Powered in large part by surging theme park business, the Burbank-based Walt Disney Co. reported an 8% jump in revenue Wednesday during the first quarter of the fiscal year, compared to the same quarter a year ago.
The company reported revenue of $23.5 billion and diluted earnings per share of 99 cents for the quarter that ended Dec. 31. The figure included a 21% revenue jump for the company’s Parks, Experiences and Products segment.
Wednesday’s earnings report was the first released by the company since the November ouster of CEO Bob Chapek and the return of Bob Iger to the top executive post.
“After a solid first quarter, we are embarking on a significant transformation, one that will maximize the potential of our world-class creative teams and our unparalleled brands and franchises,” Iger said in a statement Wednesday.
“We believe the work we are doing to reshape our company around creativity, while reducing expenses, will lead to sustained growth and profitability for our streaming business, better position us to weather future disruption and global economic challenges, and deliver value for our shareholders.”
Notable in the report was a drop in overall subscription numbers for the Disney+ streaming service between October and December, the first such loss since the service began in 2020. Subscription numbers in the United States and Canada rose slightly to 46.6 million, as did international subscriptions at 57.7 million. The quarterly drop in subscriptions was entirely confined to the Disney+ Hotstar service, which is offered in India and southeast Asia.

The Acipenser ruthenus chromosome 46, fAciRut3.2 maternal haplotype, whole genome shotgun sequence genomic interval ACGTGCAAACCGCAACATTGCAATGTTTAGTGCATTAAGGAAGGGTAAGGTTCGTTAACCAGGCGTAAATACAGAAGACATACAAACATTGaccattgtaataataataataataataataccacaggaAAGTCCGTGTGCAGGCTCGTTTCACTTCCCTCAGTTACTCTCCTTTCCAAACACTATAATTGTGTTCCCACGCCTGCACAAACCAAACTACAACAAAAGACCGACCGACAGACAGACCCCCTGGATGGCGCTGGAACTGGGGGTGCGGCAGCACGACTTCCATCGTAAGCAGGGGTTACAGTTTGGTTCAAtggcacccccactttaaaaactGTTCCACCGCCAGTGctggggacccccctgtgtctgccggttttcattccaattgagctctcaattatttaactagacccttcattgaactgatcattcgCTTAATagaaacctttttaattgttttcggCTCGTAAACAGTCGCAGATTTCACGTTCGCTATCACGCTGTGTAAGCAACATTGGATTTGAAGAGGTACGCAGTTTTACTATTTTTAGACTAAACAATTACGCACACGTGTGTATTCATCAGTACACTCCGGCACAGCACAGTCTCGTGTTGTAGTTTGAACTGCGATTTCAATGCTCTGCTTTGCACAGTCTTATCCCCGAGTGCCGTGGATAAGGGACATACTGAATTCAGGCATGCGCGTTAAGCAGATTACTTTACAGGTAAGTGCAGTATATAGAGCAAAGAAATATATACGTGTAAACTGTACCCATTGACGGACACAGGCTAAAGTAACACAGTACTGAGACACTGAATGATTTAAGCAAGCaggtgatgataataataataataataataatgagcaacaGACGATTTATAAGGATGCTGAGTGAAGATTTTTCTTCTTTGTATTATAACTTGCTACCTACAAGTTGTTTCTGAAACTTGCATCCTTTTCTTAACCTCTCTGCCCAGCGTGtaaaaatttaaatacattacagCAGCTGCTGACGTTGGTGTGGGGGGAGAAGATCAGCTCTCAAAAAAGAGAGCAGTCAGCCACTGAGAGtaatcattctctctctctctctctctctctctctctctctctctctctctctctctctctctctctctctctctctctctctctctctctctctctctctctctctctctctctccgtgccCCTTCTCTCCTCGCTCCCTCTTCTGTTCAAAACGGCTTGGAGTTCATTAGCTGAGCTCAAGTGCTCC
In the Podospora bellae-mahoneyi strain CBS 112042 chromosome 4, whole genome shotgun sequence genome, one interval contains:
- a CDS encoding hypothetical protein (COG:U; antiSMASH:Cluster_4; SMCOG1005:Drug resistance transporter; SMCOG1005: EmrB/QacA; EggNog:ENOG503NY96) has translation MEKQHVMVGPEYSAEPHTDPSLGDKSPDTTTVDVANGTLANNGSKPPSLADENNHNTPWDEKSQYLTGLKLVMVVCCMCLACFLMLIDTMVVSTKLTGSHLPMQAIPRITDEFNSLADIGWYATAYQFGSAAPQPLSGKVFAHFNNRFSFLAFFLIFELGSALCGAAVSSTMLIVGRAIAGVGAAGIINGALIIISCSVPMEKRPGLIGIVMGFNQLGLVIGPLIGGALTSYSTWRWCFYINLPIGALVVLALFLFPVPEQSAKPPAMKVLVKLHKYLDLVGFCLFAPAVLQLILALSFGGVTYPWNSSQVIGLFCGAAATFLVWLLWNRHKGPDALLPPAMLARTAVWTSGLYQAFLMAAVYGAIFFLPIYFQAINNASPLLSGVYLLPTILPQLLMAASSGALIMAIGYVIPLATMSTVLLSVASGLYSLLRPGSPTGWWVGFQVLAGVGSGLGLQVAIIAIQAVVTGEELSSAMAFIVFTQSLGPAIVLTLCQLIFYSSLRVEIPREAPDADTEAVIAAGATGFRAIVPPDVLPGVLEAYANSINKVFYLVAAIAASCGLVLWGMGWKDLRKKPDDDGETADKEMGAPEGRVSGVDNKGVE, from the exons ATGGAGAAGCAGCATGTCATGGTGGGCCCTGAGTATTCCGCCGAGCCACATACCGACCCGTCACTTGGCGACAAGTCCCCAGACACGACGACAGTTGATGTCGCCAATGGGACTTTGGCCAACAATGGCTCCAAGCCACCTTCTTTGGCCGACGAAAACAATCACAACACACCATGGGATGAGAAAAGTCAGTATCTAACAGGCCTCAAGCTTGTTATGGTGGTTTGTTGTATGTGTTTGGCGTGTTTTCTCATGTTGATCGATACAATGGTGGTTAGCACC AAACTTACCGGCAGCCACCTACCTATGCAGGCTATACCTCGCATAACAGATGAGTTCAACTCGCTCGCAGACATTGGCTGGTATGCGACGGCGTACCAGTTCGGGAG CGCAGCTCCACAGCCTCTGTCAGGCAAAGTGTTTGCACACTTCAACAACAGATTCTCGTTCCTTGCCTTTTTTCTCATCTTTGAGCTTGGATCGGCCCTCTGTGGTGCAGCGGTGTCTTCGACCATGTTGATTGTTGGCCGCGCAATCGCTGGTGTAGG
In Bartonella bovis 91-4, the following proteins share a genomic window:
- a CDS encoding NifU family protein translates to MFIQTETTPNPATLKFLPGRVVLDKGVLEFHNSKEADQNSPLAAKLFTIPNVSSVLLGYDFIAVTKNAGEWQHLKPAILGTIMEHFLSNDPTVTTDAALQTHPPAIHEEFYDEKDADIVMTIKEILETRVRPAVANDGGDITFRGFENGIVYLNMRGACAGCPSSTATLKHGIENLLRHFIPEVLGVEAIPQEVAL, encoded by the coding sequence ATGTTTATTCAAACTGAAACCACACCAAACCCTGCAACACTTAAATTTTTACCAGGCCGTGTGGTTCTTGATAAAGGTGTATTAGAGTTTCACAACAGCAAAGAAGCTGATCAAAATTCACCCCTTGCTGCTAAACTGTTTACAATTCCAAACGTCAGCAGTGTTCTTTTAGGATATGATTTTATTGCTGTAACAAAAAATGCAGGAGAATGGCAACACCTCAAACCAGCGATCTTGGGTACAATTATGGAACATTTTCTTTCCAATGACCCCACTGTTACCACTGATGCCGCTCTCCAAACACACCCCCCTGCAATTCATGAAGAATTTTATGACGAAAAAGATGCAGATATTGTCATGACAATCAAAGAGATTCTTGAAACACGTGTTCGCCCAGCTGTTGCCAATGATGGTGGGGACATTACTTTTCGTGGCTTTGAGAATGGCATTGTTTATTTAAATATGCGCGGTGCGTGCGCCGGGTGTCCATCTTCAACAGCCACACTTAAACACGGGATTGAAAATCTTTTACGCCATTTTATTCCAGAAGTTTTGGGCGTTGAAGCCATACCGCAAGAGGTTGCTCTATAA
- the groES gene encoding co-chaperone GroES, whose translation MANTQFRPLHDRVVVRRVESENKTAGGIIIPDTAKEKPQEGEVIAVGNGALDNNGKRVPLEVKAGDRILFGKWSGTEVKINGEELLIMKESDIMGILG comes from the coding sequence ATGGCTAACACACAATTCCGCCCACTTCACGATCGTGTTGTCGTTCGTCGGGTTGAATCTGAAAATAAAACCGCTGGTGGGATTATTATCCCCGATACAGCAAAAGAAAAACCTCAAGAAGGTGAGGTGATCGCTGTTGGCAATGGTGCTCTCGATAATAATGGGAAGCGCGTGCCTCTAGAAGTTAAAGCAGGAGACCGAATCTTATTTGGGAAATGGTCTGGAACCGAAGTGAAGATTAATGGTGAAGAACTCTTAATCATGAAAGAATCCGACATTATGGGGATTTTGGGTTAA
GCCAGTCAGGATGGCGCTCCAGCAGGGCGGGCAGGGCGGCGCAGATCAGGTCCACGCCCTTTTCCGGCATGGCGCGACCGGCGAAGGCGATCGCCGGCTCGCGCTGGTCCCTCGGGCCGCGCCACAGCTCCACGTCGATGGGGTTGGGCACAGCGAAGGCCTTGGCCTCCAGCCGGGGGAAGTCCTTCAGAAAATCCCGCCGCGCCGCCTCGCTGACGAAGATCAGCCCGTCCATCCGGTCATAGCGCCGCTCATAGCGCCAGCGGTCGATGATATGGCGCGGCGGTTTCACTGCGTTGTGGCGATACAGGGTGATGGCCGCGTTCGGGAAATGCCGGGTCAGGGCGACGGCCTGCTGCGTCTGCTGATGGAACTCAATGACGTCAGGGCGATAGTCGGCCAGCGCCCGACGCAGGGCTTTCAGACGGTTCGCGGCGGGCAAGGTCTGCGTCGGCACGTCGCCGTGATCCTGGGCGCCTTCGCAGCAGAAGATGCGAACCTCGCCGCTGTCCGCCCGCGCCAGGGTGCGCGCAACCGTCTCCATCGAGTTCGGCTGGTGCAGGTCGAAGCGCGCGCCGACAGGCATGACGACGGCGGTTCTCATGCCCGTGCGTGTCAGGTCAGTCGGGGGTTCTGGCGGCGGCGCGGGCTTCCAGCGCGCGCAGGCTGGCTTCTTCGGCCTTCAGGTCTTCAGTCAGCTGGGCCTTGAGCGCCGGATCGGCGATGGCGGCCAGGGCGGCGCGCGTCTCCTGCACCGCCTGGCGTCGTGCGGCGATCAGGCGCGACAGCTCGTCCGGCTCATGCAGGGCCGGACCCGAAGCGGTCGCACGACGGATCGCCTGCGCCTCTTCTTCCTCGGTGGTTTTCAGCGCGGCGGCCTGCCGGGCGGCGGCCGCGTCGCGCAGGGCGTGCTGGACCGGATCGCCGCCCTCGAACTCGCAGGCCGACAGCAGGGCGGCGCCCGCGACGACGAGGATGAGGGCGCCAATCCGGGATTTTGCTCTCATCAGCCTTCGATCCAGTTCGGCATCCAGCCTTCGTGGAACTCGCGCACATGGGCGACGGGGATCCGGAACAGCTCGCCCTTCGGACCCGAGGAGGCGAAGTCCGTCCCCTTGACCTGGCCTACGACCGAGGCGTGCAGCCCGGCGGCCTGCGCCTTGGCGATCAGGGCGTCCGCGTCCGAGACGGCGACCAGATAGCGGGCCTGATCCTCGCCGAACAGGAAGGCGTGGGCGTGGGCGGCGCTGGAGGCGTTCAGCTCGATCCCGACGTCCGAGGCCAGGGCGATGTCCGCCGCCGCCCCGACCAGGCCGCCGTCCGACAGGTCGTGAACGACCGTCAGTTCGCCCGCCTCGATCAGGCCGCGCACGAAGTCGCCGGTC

Overall, the Disney+ service still has 161.8 million subscribers, according to the company, down from 164.2 million on Oct. 1.
The company reported a 2% increase in subscribers to the ESPN+ streaming service, with 24.9 million subscribers, and a 2% jump in Hulu subscriptions, reaching 48 million.
While revenue from the company’s direct-to-consumer services jumped 13% to reach $5.3 billion, their operating loss climbed by another $500 million, reaching $1.1 billion.
“The increase in operating loss was due to a higher loss at Disney+ and a decrease in results at Hulu, partially offset by improved results at ESPN+,” according to the company.
Disney cited higher programming, production and technology costs at Disney+.
Disney introduced an ad-supported tier of Disney+ on Dec. 8, costing subscribers the original rate of $7.99 per month. The ad-free version costs $10.99 per month.